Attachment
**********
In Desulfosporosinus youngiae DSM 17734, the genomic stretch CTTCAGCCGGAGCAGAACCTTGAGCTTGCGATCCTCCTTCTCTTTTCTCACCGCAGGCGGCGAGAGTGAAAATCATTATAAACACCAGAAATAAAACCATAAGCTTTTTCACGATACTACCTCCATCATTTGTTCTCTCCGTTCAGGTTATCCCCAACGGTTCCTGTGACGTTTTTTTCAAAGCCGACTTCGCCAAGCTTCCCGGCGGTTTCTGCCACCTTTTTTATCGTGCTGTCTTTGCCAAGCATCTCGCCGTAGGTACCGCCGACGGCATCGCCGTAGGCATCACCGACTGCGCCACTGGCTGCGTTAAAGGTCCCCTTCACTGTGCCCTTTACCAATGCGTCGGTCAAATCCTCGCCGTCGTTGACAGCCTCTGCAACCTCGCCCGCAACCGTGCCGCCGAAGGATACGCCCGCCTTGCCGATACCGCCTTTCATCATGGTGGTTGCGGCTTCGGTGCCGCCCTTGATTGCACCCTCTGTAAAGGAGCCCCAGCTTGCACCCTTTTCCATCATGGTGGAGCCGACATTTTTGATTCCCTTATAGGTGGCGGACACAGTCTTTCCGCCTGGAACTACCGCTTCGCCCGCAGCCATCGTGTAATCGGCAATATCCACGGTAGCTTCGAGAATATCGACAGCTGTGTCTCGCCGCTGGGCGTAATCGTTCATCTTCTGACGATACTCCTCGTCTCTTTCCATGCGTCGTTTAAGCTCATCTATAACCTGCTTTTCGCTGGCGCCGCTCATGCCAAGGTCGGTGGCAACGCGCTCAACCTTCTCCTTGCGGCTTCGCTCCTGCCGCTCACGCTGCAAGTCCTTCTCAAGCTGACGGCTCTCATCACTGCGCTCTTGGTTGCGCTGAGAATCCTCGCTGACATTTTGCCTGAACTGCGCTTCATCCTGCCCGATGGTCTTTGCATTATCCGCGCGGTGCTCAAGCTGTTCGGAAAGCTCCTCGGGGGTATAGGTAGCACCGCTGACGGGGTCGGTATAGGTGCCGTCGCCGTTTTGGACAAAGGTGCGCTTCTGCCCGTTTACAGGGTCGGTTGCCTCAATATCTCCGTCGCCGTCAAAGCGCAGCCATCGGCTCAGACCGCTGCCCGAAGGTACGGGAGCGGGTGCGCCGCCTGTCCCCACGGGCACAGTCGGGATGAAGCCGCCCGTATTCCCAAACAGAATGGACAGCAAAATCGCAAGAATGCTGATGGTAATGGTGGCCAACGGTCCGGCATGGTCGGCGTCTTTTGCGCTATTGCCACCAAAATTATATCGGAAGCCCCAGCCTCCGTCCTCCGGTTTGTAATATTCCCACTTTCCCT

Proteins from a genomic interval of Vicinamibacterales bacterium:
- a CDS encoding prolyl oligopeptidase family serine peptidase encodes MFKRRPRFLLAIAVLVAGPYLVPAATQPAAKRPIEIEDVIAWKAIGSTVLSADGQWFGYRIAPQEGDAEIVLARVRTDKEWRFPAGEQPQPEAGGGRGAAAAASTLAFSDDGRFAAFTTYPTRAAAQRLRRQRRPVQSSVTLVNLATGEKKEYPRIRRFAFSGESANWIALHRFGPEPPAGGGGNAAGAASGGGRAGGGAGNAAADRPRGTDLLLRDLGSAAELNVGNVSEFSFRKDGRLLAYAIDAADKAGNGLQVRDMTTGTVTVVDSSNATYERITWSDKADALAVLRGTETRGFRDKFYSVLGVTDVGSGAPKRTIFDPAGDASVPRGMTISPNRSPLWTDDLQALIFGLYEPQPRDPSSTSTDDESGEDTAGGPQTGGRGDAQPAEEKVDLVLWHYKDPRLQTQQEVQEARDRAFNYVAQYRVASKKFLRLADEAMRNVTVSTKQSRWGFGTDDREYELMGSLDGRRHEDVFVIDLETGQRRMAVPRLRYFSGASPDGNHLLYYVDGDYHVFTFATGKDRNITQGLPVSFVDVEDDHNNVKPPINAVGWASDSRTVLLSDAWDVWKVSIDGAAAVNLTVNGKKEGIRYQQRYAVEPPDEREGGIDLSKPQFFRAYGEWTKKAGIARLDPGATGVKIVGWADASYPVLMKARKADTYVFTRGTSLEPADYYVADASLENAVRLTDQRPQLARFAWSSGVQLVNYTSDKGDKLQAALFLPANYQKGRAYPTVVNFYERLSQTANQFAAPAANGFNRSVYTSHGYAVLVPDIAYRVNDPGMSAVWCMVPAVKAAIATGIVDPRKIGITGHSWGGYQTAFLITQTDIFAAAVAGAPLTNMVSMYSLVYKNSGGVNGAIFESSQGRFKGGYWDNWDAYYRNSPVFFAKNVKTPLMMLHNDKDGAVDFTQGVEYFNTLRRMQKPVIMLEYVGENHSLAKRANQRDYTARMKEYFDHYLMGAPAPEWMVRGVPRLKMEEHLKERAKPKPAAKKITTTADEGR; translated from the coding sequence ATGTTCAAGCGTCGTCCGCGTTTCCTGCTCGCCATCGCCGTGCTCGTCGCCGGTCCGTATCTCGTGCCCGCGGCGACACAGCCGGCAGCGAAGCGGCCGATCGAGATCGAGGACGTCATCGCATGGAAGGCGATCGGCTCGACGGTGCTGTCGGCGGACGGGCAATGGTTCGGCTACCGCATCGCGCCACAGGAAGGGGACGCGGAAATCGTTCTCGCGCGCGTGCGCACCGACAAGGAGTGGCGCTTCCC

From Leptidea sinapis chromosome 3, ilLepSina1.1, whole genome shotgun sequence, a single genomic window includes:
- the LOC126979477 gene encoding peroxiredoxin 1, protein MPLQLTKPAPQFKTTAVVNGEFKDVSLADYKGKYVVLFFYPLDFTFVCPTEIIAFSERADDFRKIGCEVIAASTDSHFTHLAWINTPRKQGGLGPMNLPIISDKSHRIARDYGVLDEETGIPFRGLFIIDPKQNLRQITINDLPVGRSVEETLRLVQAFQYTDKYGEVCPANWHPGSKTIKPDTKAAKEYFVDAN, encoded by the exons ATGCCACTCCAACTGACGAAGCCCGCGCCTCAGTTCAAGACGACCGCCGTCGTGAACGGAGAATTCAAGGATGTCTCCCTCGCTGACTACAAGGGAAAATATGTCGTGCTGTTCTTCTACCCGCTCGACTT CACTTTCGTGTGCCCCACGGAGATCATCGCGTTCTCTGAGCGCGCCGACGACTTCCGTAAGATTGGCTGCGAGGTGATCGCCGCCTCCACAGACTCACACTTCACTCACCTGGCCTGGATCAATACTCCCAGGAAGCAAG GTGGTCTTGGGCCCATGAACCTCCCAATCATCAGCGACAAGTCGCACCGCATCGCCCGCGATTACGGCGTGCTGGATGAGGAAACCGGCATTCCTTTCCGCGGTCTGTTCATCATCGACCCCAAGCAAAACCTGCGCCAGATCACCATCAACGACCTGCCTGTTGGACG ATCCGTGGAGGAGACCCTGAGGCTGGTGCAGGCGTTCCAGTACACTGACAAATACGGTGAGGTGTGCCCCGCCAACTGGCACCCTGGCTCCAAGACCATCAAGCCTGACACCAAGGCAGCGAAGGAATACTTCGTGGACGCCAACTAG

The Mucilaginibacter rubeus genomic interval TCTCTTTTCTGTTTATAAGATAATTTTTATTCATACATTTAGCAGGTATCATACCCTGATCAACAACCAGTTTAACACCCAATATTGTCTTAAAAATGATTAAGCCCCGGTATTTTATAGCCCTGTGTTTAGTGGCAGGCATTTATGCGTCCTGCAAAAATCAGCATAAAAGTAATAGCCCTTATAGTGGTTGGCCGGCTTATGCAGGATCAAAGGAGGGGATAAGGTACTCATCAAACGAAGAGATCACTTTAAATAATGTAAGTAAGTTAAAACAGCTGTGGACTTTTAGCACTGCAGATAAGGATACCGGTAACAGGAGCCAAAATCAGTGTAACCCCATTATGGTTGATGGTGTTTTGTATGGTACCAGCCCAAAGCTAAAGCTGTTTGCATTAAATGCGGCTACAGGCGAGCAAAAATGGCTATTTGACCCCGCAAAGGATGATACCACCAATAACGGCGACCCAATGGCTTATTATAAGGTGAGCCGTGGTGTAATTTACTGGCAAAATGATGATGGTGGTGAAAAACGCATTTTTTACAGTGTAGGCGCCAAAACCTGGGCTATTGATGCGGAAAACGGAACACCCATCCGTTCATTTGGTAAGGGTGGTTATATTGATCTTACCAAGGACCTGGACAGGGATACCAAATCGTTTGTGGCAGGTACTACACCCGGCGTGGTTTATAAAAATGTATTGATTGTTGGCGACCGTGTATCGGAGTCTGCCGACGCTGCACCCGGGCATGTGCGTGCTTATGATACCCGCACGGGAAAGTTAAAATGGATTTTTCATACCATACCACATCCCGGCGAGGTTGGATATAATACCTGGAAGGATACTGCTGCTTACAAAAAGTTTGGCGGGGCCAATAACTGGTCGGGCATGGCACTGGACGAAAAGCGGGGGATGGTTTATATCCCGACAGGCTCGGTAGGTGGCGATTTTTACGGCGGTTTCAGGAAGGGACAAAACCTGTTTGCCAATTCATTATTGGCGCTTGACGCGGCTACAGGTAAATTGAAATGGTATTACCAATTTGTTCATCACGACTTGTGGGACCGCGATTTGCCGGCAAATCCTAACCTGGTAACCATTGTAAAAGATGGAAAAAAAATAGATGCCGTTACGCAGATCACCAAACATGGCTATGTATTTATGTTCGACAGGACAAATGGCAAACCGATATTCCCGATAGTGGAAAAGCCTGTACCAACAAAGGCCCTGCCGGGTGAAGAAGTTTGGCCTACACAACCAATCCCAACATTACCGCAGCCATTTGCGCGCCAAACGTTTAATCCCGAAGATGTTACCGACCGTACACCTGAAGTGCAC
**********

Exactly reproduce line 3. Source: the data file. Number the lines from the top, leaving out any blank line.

- a CDS encoding prolyl oligopeptidase family serine peptidase encodes MFKRRPRFLLAIAVLVAGPYLVPAATQPAAKRPIEIEDVIAWKAIGSTVLSADGQWFGYRIAPQEGDAEIVLARVRTDKEWRFPAGEQPQPEAGGGRGAAAAASTLAFSDDGRFAAFTTYPTRAAAQRLRRQRRPVQSSVTLVNLATGEKKEYPRIRRFAFSGESANWIALHRFGPEPPAGGGGNAAGAASGGGRAGGGAGNAAADRPRGTDLLLRDLGSAAELNVGNVSEFSFRKDGRLLAYAIDAADKAGNGLQVRDMTTGTVTVVDSSNATYERITWSDKADALAVLRGTETRGFRDKFYSVLGVTDVGSGAPKRTIFDPAGDASVPRGMTISPNRSPLWTDDLQALIFGLYEPQPRDPSSTSTDDESGEDTAGGPQTGGRGDAQPAEEKVDLVLWHYKDPRLQTQQEVQEARDRAFNYVAQYRVASKKFLRLADEAMRNVTVSTKQSRWGFGTDDREYELMGSLDGRRHEDVFVIDLETGQRRMAVPRLRYFSGASPDGNHLLYYVDGDYHVFTFATGKDRNITQGLPVSFVDVEDDHNNVKPPINAVGWASDSRTVLLSDAWDVWKVSIDGAAAVNLTVNGKKEGIRYQQRYAVEPPDEREGGIDLSKPQFFRAYGEWTKKAGIARLDPGATGVKIVGWADASYPVLMKARKADTYVFTRGTSLEPADYYVADASLENAVRLTDQRPQLARFAWSSGVQLVNYTSDKGDKLQAALFLPANYQKGRAYPTVVNFYERLSQTANQFAAPAANGFNRSVYTSHGYAVLVPDIAYRVNDPGMSAVWCMVPAVKAAIATGIVDPRKIGITGHSWGGYQTAFLITQTDIFAAAVAGAPLTNMVSMYSLVYKNSGGVNGAIFESSQGRFKGGYWDNWDAYYRNSPVFFAKNVKTPLMMLHNDKDGAVDFTQGVEYFNTLRRMQKPVIMLEYVGENHSLAKRANQRDYTARMKEYFDHYLMGAPAPEWMVRGVPRLKMEEHLKERAKPKPAAKKITTTADEGR; translated from the coding sequence ATGTTCAAGCGTCGTCCGCGTTTCCTGCTCGCCATCGCCGTGCTCGTCGCCGGTCCGTATCTCGTGCCCGCGGCGACACAGCCGGCAGCGAAGCGGCCGATCGAGATCGAGGACGTCATCGCATGGAAGGCGATCGGCTCGACGGTGCTGTCGGCGGACGGGCAATGGTTCGGCTACCGCATCGCGCCACAGGAAGGGGACGCGGAAATCGTTCTCGCGCGCGTGCGCACCGACAAGGAGTGGCGCTTCCC